Your coverage of the earlier screen icons (Davis, Garbo and Stanwyk) will give me the opportunity to talk about more contemporary actors and films. The tempos of film changed drastically between decades. The culture, political standpoints and pop- standards go in and out quickly and both music and movies can be outdated quickly if not produced correctly and with a sense of timing.

Johnny Chazz left his portion of discussion off at around the 1960’s, so let me pick up with the dawn of the 1970’s. This would be the decade that might have introduced an alternative take: the storytelling became grittier with more firepower coming from both the written screenplay and the scenarios they developed based on drama, misery, action or high- tension depictions.
The 1976 trailer for Brian DePalma's OBSESSION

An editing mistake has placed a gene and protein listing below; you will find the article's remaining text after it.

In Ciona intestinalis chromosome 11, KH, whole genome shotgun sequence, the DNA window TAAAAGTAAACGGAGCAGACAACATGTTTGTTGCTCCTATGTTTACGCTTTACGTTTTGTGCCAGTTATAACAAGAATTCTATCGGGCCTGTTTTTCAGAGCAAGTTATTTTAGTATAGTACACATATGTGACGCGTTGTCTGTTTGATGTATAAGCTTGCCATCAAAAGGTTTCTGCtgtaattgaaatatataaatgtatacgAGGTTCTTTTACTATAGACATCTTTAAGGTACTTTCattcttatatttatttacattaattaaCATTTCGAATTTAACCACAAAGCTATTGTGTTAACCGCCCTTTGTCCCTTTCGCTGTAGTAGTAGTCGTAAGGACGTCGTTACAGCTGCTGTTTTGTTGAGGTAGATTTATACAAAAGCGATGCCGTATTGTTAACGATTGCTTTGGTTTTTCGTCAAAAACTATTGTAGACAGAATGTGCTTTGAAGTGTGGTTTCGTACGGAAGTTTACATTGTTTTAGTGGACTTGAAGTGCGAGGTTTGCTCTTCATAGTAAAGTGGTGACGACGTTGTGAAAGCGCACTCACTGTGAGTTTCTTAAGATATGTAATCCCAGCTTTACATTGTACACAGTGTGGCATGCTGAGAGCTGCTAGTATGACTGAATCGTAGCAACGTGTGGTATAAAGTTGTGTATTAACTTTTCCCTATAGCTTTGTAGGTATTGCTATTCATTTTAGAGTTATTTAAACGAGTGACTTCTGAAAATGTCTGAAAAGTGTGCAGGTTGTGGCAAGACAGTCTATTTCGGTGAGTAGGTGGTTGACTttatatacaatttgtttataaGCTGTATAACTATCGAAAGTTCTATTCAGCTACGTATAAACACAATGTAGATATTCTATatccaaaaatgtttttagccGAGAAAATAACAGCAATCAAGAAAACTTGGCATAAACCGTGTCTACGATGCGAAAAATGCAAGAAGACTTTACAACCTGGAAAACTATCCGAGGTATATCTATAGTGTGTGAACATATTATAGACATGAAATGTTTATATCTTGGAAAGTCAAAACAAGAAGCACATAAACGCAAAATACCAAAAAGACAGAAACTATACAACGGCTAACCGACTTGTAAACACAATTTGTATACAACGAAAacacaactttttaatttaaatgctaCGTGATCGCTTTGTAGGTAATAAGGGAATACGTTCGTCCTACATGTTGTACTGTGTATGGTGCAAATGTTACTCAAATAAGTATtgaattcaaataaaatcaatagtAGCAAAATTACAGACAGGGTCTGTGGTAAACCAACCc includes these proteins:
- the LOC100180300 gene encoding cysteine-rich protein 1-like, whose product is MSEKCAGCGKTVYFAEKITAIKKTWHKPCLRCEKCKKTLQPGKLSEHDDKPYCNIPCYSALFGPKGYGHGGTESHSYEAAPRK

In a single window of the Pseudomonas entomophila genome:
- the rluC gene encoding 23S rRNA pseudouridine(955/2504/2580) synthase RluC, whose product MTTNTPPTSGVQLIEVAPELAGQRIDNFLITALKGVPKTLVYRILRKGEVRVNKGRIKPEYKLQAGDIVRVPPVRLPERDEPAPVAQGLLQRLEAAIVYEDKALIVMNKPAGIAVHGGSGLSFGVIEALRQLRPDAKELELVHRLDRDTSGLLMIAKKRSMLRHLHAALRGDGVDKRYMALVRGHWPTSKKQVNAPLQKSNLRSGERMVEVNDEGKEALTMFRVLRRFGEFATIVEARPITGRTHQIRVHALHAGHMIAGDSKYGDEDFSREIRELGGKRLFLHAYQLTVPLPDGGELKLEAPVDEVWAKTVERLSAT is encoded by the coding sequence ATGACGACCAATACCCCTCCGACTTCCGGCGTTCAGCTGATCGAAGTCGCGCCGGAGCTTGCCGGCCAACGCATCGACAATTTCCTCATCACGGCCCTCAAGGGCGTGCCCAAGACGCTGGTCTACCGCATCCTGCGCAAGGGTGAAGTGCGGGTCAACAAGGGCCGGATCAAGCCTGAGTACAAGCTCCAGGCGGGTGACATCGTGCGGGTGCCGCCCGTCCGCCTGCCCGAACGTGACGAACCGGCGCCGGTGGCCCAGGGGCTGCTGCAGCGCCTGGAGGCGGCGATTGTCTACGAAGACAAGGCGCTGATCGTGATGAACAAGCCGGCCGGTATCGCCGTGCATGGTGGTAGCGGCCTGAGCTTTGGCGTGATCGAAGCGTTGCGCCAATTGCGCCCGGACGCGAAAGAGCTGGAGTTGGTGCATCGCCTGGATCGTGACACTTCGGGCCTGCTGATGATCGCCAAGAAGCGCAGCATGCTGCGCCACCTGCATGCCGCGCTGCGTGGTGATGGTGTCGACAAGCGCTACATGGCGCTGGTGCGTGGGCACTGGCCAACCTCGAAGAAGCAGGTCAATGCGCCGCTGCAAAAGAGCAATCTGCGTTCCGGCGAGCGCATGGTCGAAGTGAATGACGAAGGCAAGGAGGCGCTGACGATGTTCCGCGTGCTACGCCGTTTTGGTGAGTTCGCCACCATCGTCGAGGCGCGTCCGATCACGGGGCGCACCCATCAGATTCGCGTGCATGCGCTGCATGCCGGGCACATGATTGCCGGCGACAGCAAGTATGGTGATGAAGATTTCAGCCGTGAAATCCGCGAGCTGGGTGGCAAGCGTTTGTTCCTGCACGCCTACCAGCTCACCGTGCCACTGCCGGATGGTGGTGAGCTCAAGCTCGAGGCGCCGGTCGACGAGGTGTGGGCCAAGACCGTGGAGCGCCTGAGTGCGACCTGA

A new wave of film makers were graduating out of film school and most of their hands- on training came from self- made documentaries and home movies. At around the same time, many others were coming from theater backgrounds and bringing more dynamics and a flare for the drama. Some stage writers were also trying their hand at more realistic dialog and developing characters that an audience could relate with. Most of the work was also based on the culture of what the world was surrounding itself with: the age of the Vietnam War, the Cold War and economic and social growth (good or bad, depending on who you spoke with). Hollywood took a chance and needed to speak to those who were forming protest lines to voice their minds and find a way to appeal to them. The years would pass into decades to come and the role of a “screen idol” had drastically changed.